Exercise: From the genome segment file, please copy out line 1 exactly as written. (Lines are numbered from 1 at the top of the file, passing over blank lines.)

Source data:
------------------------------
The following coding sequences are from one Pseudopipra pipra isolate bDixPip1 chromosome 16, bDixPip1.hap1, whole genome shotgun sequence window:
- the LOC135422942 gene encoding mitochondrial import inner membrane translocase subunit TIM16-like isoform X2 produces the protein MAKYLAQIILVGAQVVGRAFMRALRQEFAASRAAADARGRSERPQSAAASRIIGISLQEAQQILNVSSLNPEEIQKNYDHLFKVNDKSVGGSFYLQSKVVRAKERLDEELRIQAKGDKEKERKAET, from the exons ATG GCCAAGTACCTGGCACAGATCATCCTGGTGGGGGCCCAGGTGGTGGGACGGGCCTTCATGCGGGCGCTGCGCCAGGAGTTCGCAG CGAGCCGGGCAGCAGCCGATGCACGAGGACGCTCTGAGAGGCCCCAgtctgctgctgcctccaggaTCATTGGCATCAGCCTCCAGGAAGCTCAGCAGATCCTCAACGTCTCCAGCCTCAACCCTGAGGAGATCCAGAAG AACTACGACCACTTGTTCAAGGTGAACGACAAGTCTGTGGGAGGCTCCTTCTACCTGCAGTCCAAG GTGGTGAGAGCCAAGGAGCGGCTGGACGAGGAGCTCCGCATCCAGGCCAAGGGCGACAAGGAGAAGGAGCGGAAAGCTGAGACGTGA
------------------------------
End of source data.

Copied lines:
The following coding sequences are from one Pseudopipra pipra isolate bDixPip1 chromosome 16, bDixPip1.hap1, whole genome shotgun sequence window: